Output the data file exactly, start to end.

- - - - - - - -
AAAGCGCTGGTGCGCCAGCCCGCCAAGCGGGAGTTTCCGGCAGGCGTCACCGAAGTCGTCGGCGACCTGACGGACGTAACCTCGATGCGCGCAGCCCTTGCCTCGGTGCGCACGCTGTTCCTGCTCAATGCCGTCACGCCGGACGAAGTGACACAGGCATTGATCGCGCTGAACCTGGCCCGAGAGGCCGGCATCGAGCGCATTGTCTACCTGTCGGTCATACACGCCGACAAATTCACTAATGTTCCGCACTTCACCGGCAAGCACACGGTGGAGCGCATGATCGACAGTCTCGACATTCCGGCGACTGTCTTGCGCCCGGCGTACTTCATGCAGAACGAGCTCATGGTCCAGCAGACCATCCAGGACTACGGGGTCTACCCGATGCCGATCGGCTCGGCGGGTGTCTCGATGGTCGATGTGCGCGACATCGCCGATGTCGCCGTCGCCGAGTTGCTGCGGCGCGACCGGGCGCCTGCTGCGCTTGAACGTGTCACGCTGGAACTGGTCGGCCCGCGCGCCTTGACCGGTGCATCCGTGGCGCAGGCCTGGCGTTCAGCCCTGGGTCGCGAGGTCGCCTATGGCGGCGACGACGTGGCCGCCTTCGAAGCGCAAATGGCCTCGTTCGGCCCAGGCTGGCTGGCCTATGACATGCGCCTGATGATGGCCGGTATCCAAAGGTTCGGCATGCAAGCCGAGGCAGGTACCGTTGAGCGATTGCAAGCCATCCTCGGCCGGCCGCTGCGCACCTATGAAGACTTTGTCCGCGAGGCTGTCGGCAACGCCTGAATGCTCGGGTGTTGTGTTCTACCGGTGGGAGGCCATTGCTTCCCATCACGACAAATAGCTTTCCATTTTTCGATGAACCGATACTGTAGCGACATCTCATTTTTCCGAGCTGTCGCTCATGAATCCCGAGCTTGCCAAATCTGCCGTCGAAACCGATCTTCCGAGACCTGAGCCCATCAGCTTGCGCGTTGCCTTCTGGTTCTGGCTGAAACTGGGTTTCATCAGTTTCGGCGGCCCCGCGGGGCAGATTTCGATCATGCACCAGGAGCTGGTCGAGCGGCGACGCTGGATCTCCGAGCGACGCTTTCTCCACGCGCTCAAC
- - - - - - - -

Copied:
AAAGCGCTGGTGCGCCAGCCCGCCAAGCGGGAGTTTCCGGCAGGCGTCACCGAAGTCGTCGGCGACCTGACGGACGTAACCTCGATGCGCGCAGCCCTTGCCTCGGTGCGCACGCTGTTCCTGCTCAATGCCGTCACGCCGGACGAAGTGACACAGGCATTGATCGCGCTGAACCTGGCCCGAGAGGCCGGCATCGAGCGCATTGTCTACCTGTCGGTCATACACGCCGACAAATTCACTAATGTTCCGCACTTCACCGGCAAGCACACGGTGGAGCGCATGATCGACAGTCTCGACATTCCGGCGACTGTCTTGCGCCCGGCGTACTTCATGCAGAACGAGCTCATGGTCCAGCAGACCATCCAGGACTACGGGGTCTACCCGATGCCGATCGGCTCGGCGGGTGTCTCGATGGTCGATGTGCGCGACATCGCCGATGTCGCCGTCGCCGAGTTGCTGCGGCGCGACCGGGCGCCTGCTGCGCTTGAACGTGTCACGCTGGAACTGGTCGGCCCGCGCGCCTTGACCGGTGCATCCGTGGCGCAGGCCTGGCGTTCAGCCCTGGGTCGCGAGGTCGCCTATGGCGGCGACGACGTGGCCGCCTTCGAAGCGCAAATGGCCTCGTTCGGCCCAGGCTGGCTGGCCTATGACATGCGCCTGATGATGGCCGGTATCCAAAGGTTCGGCATGCAAGCCGAGGCAGGTACCGTTGAGCGATTGCAAGCCATCCTCGGCCGGCCGCTGCGCACCTATGAAGACTTTGTCCGCGAGGCTGTCGGCAACGCCTGAATGCTCGGGTGTTGTGTTCTACCGGTGGGAGGCCATTGCTTCCCATCACGACAAATAGCTTTCCATTTTTCGATGAACCGATACTGTAGCGACATCTCATTTTTCCGAGCTGTCGCTCATGAATCCCGAGCTTGCCAAATCTGCCGTCGAAACCGATCTTCCGAGACCTGAGCCCATCAGCTTGCGCGTTGCCTTCTGGTTCTGGCTGAAACTGGGTTTCATCAGTTTCGGCGGCCCCGCGGGGCAGATTTCGATCATGCACCAGGAGCTGGTCGAGCGGCGACGCTGGATCTCCGAGCGACGCTTTCTCCACGCGCTCAAC